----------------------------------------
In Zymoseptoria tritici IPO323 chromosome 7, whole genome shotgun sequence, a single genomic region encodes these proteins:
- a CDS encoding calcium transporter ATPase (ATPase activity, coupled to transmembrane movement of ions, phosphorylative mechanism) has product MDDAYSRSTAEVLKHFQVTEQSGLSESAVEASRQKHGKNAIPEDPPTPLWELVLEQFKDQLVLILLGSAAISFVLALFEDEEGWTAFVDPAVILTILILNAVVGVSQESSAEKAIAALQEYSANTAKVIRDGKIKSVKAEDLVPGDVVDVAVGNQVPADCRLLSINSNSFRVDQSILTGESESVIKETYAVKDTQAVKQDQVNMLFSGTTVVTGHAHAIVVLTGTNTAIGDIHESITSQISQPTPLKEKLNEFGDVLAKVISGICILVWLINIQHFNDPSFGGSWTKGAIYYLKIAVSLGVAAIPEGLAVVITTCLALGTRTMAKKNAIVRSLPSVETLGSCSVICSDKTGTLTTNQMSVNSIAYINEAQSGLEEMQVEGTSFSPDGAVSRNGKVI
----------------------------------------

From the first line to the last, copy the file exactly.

In Zymoseptoria tritici IPO323 chromosome 7, whole genome shotgun sequence, a single genomic region encodes these proteins:
- a CDS encoding calcium transporter ATPase (ATPase activity, coupled to transmembrane movement of ions, phosphorylative mechanism) has product MDDAYSRSTAEVLKHFQVTEQSGLSESAVEASRQKHGKNAIPEDPPTPLWELVLEQFKDQLVLILLGSAAISFVLALFEDEEGWTAFVDPAVILTILILNAVVGVSQESSAEKAIAALQEYSANTAKVIRDGKIKSVKAEDLVPGDVVDVAVGNQVPADCRLLSINSNSFRVDQSILTGESESVIKETYAVKDTQAVKQDQVNMLFSGTTVVTGHAHAIVVLTGTNTAIGDIHESITSQISQPTPLKEKLNEFGDVLAKVISGICILVWLINIQHFNDPSFGGSWTKGAIYYLKIAVSLGVAAIPEGLAVVITTCLALGTRTMAKKNAIVRSLPSVETLGSCSVICSDKTGTLTTNQMSVNSIAYINEAQSGLEEMQVEGTSFSPDGAVSRNGKVI